Top 12 Deadliest Drugs in the US

Drugs

Drugs are one of the single greatest medical innovations, saving countless lives each year. However, for all the lives drugs save, they are also responsible for causing death as well, through both accidental and purposeful injuries. The top 12 drugs involved in lethal overdoses, accidents, and heath are:

ALCOHOL abuse—According to a new British study, alcohol causes 3 times more harm than heroin or cocaine.

NICOTINE—If you were to count the number of dead people due to consuming alcohol and nicotine (legal drugs) it will be still much higher than the number of people who had died because of world hunger and thirst, traffic accidents and wars put together.

HEROIN use has increased across the U.S. among men and women, most age groups, and all income levels and is the number one drug responsible for instances of lethal overdoses. During a heroin overdose, a person’s system can shut down, leading to lethal respiratory depression and slowed or stopped heartbeat. Once more, it is possible to overdose on heroin after only your first time using the drug — or the first time you relapse after weaning off it.

COCAINE is the most popular party drug involved in lethal overdoses. People who use cocaine often take it repeatedly within a short time, at increasingly higher doses in an effort to maintain their high. A cocaine overdose drastically affects the heart and often dangerously increasing heart rate and blood pressure.

OXYCODONE is an opioid medication used to treat pain. The drug is highly addictive, which means users often feel the need to increase their amount of intake to achieve the same feelings. As a result, an overdose can occur. Oxycodone addiction is often marked by lethargic behavior, decreased heart rate and labored breathing patterns.

ALPRAZOLAM, also known as Xanax, is used to treat depression and anxiety problems. Overdoses of this type of drug often result in central nervous system depression ranging from drowsiness to coma. An anxious person seeking relief may combine the drug with alcohol—a potentially deadly mix.

FENTANYL, is a synthetic opioid, similar to morphine, and used to treat pain. Fentanyl overdoses will result in low blood pressure, slowed heart rate, and excessive drowsiness.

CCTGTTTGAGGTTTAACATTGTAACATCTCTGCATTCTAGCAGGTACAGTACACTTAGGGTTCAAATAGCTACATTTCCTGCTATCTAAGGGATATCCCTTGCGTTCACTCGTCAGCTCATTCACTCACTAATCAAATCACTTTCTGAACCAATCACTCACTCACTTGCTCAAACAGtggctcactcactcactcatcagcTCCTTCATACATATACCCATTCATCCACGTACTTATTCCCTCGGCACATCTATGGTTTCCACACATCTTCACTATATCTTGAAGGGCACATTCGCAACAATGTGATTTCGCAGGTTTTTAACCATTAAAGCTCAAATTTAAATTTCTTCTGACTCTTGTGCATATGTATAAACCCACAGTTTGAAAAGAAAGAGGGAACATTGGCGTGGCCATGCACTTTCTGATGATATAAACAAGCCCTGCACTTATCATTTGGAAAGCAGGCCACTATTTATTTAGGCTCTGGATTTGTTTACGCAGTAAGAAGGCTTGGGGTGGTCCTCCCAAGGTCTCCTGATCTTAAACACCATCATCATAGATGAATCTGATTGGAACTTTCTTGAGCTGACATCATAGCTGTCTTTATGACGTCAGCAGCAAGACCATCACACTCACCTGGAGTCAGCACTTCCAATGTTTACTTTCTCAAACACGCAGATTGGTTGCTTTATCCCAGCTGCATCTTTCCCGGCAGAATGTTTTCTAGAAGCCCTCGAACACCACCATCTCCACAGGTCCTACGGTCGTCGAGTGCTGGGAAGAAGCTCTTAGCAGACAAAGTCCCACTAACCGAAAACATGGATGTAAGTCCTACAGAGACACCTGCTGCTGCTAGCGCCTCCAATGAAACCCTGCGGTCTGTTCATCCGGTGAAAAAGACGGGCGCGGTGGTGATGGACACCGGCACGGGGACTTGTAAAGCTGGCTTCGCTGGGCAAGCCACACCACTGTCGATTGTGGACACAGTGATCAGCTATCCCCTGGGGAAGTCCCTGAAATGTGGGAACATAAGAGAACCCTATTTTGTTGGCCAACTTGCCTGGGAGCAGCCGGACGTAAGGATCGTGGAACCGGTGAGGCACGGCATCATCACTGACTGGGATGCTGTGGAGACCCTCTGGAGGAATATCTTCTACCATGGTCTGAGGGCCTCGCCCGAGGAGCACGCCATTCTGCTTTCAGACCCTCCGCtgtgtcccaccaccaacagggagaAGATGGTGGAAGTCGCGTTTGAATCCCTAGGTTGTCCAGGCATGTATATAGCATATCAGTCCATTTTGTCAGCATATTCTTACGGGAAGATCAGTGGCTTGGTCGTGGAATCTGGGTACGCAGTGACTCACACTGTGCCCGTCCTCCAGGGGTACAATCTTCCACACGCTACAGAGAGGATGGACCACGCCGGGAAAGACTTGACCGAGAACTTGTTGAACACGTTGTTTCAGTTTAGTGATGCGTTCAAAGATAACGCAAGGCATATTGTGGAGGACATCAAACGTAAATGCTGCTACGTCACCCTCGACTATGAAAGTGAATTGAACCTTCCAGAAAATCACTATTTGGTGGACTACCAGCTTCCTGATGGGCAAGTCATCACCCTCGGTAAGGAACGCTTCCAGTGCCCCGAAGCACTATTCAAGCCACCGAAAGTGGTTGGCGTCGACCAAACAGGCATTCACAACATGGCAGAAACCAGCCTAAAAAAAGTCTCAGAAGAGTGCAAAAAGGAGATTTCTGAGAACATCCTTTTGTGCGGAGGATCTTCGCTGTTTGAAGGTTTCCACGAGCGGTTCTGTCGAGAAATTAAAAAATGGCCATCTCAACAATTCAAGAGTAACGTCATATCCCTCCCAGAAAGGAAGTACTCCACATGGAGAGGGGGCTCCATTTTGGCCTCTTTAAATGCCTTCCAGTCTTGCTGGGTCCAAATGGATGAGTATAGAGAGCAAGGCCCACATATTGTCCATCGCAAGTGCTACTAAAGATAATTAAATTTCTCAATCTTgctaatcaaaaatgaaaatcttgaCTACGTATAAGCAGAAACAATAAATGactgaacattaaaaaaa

MORPHINE, is used to treat moderate to severe pain, but is also a highly-abused drug. Morphine overdoses will cause shallow breathing, slow and labored breathing—or no breathing at all.

METHAMPHTAMINE, also known as meth or crystal meth, is an addictive stimulant abused for its euphoric effect. Meth overdoses can cause increased heart rate, heart attack, high blood pressure and body temperature.

METHODONE, is an opioid narcotic most commonly used to help heroin addicts with withdrawal symptoms. However, it is still commonly abused and overdoses of this drug can result in slow breathing and heart rate, severe drowsiness, muscle weakness.

HYDROCODONE, is an opioid pain medication. Overdoses can result in low blood pressure, weak pulse and trouble breathing.

DIAZEPAM, is classified as a benzodiazepine and is used to treat anxiety disorders, alcohol withdrawal symptoms, or muscle spasms. An overdose may cause dizziness, confusion, drowsiness, and unresponsiveness.

These top 12 highly addictive substances can be either smoked, eaten, snorted, or injected. With these and several other synthetic drugs, some add alcohol to boost the effects causing even more serious health risks, and pushing some over life’s edge.

Legally smoking tobacco and drinking alcohol are destructively brutal on the human organs. Stop smoking and stop drinking. Have some family, or friend monitor your prescription pain killers if you can’t, follow the Doctors directions. For those who are intentionally abusing these or other drugs, take control of yourself and seek treatment as very few people can do it on their own. Drugs will never, ever solve an individual’s problems, just make them worse.

AUTHOR

Aaron

Aaron has been writing drug education articles and documenting the success of the Narconon program for over two years.

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DRUG EDUCATION AND REHABILITATION